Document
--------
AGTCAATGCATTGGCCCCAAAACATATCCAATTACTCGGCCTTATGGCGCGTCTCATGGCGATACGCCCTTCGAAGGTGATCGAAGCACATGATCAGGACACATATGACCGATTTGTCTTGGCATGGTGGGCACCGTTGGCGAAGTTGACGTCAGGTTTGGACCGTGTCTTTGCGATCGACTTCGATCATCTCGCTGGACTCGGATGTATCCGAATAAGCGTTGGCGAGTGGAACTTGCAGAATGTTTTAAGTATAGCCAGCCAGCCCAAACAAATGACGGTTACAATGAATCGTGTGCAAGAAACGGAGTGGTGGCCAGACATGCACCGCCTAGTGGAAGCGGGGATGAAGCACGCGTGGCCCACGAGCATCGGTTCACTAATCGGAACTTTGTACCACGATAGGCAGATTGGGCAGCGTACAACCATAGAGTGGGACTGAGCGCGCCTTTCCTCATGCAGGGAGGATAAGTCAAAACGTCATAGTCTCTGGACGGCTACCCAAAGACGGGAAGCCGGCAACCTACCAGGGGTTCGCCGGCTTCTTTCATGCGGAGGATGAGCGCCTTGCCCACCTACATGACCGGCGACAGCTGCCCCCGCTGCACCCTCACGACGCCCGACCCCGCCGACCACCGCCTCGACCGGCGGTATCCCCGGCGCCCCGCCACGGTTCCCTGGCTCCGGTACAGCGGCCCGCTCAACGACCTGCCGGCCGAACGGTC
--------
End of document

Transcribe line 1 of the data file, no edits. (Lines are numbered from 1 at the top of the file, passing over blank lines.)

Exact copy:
AGTCAATGCATTGGCCCCAAAACATATCCAATTACTCGGCCTTATGGCGCGTCTCATGGCGATACGCCCTTCGAAGGTGATCGAAGCACATGATCAGGACACATATGACCGATTTGTCTTGGCATGGTGGGCACCGTTGGCGAAGTTGACGTCAGGTTTGGACCGTGTCTTTGCGATCGACTTCGATCATCTCGCTGGACTCGGATGTATCCGAATAAGCGTTGGCGAGTGGAACTTGCAGAATGTTTTAAGTATAGCCAGCCAGCCCAAACAAATGACGGTTACAATGAATCGTGTGCAAGAAACGGAGTGGTGGCCAGACATGCACCGCCTAGTGGAAGCGGGGATGAAGCACGCGTGGCCCACGAGCATCGGTTCACTAATCGGAACTTTGTACCACGATAGGCAGATTGGGCAGCGTACAACCATAGAGTGGGACTGAGCGCGCCTTTCCTCATGCAGGGAGGATAAGTCAAAACGTCATAGTCTCTGGACGGCTACCCAAAGACGGGAAGCCGGCAACCTACCAGGGGTTCGCCGGCTTCTTTCATGCGGAGGATGAGCGCCTTGCCCACCTACATGACCGGCGACAGCTGCCCCCGCTGCACCCTCACGACGCCCGACCCCGCCGACCACCGCCTCGACCGGCGGTATCCCCGGCGCCCCGCCACGGTTCCCTGGCTCCGGTACAGCGGCCCGCTCAACGACCTGCCGGCCGAACGGTC